Not sure why I am being sheepish on sharing the names. But really, the names don’t matter unless you happen to be in my county, in which case, you can ask in a comment and I will tell you.
The first company, who’s name is similar to a comet that passes by every 76 years, quoted me ~$24k for the NSW 050 Water Furnace, installed with controls, radiant floors in 10 zones, etc. Everything except air handling equipment and duct work. The actual upfront cost was going to be $35.5K, but there is a 30% Federal tax credit for Geothermal systems.
The second company, which I will call C1, quoted ~$29k, except they picked a Synergy 3D system which does support radiant flooring, but is mostly for forced air heating and cooling (3 in 1). The quote included the option to swap the Synergy 3D for the Hydronic NSW 050 for a savings of $6016.00. But then I saw that their in floor radiant w/10 zones was an additional $15,125. They also had an optional ERV hooked up for 6241.00… In an apples to apples comparison, they were clearly more expensive than the comet company. It took some math but their initial price would be something around $38k minus the 30% rebate, it ended up at $26.5K.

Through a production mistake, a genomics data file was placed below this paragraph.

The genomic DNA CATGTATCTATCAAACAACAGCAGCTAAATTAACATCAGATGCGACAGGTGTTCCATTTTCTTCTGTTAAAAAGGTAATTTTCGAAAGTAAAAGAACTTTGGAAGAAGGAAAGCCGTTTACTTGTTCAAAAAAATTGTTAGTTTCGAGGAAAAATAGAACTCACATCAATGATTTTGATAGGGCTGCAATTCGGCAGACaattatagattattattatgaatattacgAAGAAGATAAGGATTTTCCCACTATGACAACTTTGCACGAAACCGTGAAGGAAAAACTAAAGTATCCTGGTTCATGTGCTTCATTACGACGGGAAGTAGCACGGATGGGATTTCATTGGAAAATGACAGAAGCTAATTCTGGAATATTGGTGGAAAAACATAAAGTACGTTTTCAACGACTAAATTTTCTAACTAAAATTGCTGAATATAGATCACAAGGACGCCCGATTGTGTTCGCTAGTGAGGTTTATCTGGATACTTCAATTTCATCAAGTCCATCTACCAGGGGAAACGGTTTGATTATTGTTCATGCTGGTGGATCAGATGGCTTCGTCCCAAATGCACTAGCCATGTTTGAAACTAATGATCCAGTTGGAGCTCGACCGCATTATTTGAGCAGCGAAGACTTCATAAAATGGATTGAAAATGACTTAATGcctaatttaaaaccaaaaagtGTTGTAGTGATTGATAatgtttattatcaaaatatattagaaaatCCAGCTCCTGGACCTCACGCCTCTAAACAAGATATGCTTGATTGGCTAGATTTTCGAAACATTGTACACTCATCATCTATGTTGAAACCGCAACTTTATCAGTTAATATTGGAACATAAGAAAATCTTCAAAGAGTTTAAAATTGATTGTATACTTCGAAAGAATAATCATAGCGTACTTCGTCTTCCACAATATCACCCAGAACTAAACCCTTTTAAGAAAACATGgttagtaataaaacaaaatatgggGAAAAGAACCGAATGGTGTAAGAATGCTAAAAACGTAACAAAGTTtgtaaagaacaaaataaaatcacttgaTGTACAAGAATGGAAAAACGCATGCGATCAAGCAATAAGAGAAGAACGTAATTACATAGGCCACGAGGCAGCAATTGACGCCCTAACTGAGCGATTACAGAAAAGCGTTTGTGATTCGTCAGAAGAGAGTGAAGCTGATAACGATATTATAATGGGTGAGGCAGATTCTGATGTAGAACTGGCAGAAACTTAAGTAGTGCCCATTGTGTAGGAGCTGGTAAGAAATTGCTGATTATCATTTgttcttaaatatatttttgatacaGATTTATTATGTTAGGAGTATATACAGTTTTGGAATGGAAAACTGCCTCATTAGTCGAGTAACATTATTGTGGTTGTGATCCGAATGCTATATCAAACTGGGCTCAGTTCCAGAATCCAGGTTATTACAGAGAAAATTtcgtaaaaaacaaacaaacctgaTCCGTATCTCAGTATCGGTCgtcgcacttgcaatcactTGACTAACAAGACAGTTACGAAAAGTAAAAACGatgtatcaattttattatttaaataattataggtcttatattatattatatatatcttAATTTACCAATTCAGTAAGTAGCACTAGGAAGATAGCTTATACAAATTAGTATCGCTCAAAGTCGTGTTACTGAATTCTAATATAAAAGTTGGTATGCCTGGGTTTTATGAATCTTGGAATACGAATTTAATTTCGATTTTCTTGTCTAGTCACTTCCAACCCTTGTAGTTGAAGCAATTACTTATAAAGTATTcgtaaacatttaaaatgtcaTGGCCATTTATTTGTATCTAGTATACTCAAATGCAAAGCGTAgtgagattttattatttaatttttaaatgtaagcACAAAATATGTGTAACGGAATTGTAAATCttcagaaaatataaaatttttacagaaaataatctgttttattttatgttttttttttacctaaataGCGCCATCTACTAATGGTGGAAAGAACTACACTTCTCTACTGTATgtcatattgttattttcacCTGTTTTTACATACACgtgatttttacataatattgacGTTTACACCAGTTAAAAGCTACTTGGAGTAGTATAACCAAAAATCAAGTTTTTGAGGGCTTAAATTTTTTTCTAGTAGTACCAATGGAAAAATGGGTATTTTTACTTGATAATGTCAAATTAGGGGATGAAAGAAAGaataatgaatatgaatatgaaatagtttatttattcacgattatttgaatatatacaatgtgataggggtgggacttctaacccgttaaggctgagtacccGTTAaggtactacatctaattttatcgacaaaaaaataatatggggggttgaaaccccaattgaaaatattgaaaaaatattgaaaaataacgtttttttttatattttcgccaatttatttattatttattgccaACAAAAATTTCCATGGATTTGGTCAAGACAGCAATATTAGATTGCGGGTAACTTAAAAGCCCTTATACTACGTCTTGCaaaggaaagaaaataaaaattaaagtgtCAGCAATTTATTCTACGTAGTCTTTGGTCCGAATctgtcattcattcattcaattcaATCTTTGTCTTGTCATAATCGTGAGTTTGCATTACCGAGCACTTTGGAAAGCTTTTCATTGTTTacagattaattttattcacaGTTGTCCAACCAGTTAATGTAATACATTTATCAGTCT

Electro Mini Boiler
Next, I looked for Electro Mini-boiler distributors and found that the comet company I had worked with earlier was one of them. I asked them for a quote on a radiant system powered by an Electro Mini Boiler. I also found another smaller company, Aqua, in my area and asked them for a quote.
True to its name, the comet company took forever to come around again. I suspected that they were not wanting to provide me the second quote because they would be undercutting themselves. I phoned every two weeks for several months and explained that I would not consider buying their more expensive geothermal system until I had seen the quote for the electro mini boiler system. I was about to give up and report them to the Electro company as bad distributors when they finally got back to me.
The new quote should have some elements in common, such as the 10 radiant floor zones, controls, manifold, etc. But it wouldn’t need the expensive excavation and loop field and the hardware its self was much cheaper, so I expected a much lower quote. Instead, the quote came back as $21.5 K, just a few thousand dollars less than the geothermal system. At first, I assumed they were just trying to get me to upgrade to the more expensive system, but then I realized I was forgetting about the Federal Tax Rebate. The price actually had come down by more than $14k, but the Electro Mini-boiler did not qualify for the rebate.
The quote from the other company, Aqua, quote came back much quicker, but with out any details. It simply said they would do the work with 10 radiant zones for $50K. I told him that he was quoting me more than double what it would cost for a geothermal system and he would never get my business that way. He started telling me that I was paying for a quality “design build” system that would be tailored to my home, etc. Obviously, I would not pay so much.